Much like the year immediately preceding it, 2021 posed more than its share of challenges. As individuals, community members and global citizens, we all had to be more thoughtful than ever about what we owe to ourselves and those around us.
Whether as a balm or bridge, music continued to play a crucial role for me and many others. In a year brimming with things to pay attention to, it'd be easy to miss some great music. Here are five albums that might've passed you by but are worth every minute you give them.
Kississippi — Mood Ring
Kississippi, the name which Philadelphia's Zoe Allaire Reynolds records under, gives a handy glimpse of the sense of humor of the artist. That humor is all over her second full-length, “Mood Ring,” and it's both a tool for her and a bit of a deception. Reynolds artfully uses it on numerous tracks, but it also masks how incisive and searching she is as a writer.
“Mood Ring” is full of indie rock and pop gems, but the hooks never overpower the heartbreak Reynolds achingly explores. “Around Your Room” isn't just one of the album's best songs, but one of the best of the entire year. In it, she pleads for the return of a lost love, name-checks Cyndi Lauper's most well-known song and conjures all the nostalgia of first love. It's the kind of magic trick that gets under your skin.
Peyton — PSA
There's something about a great R&B record that just lives in your brain. The slickness of the grooves and warmth of the vocals can make the music seem more like an old friend than the thoughts of someone you don't know. “PSA,” the debut album from Houston, Texas, native Peyton expertly evokes these very feelings while adding her own flourishes.
Peyton Booker is the granddaughter of Theola Booker, a legendary Gospel singer, and that same passion and love of the craft is all over the songs on “PSA.” While R&B is the main genre, on any given track you'll hear classic soul or even shoegaze elements wafting through. For a debut album, “PSA” shows nothing but promise and I cannot wait to hear how she continues to experiment and blend genres to her will. The title says it all - start paying attention to Peyton now.
Isaiah Rashad — The House Is Burning
When Kendrick Lamar announced last year that he had just one album left to make on California's Top Dawg Entertainment record label, fans of their lineup could be forgiven for wondering what would happen without its biggest star. But thankfully Isaiah Rashad finally released his much-anticipated sophomore album, “The House Is Burning,” and put any worries about the label's future to rest.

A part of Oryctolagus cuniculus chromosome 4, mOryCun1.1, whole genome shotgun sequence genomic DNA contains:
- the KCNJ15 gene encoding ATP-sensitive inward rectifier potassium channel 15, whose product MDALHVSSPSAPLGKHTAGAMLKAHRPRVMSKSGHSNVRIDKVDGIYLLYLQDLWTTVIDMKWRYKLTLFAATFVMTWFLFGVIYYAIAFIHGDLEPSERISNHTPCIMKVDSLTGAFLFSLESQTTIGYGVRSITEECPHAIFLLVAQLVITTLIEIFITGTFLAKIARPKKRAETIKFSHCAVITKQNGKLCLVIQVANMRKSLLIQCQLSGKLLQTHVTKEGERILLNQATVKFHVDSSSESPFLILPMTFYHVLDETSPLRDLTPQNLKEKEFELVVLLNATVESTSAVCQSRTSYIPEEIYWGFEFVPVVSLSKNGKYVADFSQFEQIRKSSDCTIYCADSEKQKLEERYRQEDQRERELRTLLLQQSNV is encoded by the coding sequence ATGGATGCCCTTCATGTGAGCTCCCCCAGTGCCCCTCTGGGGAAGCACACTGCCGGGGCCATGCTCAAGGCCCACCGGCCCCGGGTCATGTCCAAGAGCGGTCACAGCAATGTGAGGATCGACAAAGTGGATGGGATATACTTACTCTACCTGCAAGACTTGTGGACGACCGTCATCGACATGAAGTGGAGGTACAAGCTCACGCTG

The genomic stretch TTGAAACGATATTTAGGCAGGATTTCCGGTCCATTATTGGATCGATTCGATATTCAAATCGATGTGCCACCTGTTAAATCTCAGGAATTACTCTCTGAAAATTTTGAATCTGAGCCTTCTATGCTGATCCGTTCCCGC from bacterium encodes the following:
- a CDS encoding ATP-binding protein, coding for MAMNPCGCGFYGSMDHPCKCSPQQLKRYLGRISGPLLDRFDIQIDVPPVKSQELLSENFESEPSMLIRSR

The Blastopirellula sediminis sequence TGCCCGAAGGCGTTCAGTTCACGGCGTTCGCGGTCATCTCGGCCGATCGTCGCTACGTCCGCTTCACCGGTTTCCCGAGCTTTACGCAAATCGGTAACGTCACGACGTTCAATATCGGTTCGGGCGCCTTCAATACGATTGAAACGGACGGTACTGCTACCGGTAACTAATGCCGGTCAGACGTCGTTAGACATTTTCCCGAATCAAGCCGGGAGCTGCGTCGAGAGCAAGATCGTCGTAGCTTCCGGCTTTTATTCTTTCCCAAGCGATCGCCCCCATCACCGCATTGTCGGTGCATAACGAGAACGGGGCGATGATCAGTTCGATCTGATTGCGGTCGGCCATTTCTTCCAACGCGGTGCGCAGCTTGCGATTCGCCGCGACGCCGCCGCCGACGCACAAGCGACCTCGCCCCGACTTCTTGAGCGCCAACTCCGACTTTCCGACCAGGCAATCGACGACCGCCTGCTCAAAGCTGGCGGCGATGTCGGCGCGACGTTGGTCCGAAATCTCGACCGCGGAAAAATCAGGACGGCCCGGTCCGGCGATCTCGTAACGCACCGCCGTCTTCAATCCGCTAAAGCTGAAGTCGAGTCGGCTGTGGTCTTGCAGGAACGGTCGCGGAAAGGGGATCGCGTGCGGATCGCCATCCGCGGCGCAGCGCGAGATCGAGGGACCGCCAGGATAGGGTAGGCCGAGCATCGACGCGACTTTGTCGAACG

Funky and introspective, the album follows a particularly difficult time for the Chattanooga, Tennessee, rapper — Rashad struggled with poverty and addiction issues and while it would be cliché to say he's emerged stronger than ever, there's a new vitality and wisdom in his music. It's never ponderous or preachy but remains immensely listenable throughout. And when you combine Rashad's writing with some top-tier production work, you get the year's best rap album.
Rostam — Changephobia
Making pretty music sounds like a simple proposition but doing it without being treacly or overly sentimental takes a real artist. As a member of Vampire Weekend, producer and solo artist, Rostam Batmanglij has been making some of the prettiest, most subtly layered music around for nearly 15 years. His second solo full-length, “Changephobia,” might be his most gorgeous collection of songs yet.
The songs he creates here are all quicksilver melodies and sharply written character studies. All the tunes bend and conform to Batmanglij's surprising sonic architectures, resulting in an album that is full of gems that sound completely different than the bulk of pop stars' tunes. For something a little less ordinary, “Changephobia” is something special.
Wild Pink — A Billion Little Lights
When describing the American west, some of the terms that could be aptly used include spacious, sprawling and complex. The same could be said of “A Billion Little Lights,” the third album from New York's Wild Pink. Which tracks, because the album was born out of a larger project all about the country's western expanse. And while this may be a shorter album than originally intended, no depth or scope was jettisoned in the process.
Channeling the same heartland rock that groups like The War on Drugs have brought back in style, with a literary perspective that owes as much to John Prine as it does Bruce Springsteen, “A Billion Little Lights” is full of songs to get lost in. The group's music has never sounded bigger. If they keep growing at this rate, there will be no stopping them.
Clarke Reader's column on culture appears on a weekly basis. He can be reached at Clarke.Reader@hotmail.com.
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